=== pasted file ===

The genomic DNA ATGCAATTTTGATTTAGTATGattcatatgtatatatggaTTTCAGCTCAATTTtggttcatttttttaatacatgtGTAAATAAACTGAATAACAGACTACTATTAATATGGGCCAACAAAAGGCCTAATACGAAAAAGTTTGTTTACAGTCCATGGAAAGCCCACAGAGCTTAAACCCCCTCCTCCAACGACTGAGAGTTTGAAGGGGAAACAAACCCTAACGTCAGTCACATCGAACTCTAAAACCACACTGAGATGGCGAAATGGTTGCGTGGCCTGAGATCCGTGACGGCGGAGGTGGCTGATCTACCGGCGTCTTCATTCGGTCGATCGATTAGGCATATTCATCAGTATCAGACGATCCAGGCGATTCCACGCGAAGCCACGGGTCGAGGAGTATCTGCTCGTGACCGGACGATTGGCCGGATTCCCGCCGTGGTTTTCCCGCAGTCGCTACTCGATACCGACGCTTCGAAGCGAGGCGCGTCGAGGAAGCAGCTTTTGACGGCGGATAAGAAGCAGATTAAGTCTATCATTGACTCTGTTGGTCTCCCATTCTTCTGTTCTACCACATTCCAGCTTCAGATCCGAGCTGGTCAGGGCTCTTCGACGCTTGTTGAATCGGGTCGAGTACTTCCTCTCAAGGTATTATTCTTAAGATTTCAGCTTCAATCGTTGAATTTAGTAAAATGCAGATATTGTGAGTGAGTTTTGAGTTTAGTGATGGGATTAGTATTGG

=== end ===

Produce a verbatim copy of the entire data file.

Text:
The genomic DNA ATGCAATTTTGATTTAGTATGattcatatgtatatatggaTTTCAGCTCAATTTtggttcatttttttaatacatgtGTAAATAAACTGAATAACAGACTACTATTAATATGGGCCAACAAAAGGCCTAATACGAAAAAGTTTGTTTACAGTCCATGGAAAGCCCACAGAGCTTAAACCCCCTCCTCCAACGACTGAGAGTTTGAAGGGGAAACAAACCCTAACGTCAGTCACATCGAACTCTAAAACCACACTGAGATGGCGAAATGGTTGCGTGGCCTGAGATCCGTGACGGCGGAGGTGGCTGATCTACCGGCGTCTTCATTCGGTCGATCGATTAGGCATATTCATCAGTATCAGACGATCCAGGCGATTCCACGCGAAGCCACGGGTCGAGGAGTATCTGCTCGTGACCGGACGATTGGCCGGATTCCCGCCGTGGTTTTCCCGCAGTCGCTACTCGATACCGACGCTTCGAAGCGAGGCGCGTCGAGGAAGCAGCTTTTGACGGCGGATAAGAAGCAGATTAAGTCTATCATTGACTCTGTTGGTCTCCCATTCTTCTGTTCTACCACATTCCAGCTTCAGATCCGAGCTGGTCAGGGCTCTTCGACGCTTGTTGAATCGGGTCGAGTACTTCCTCTCAAGGTATTATTCTTAAGATTTCAGCTTCAATCGTTGAATTTAGTAAAATGCAGATATTGTGAGTGAGTTTTGAGTTTAGTGATGGGATTAGTATTGG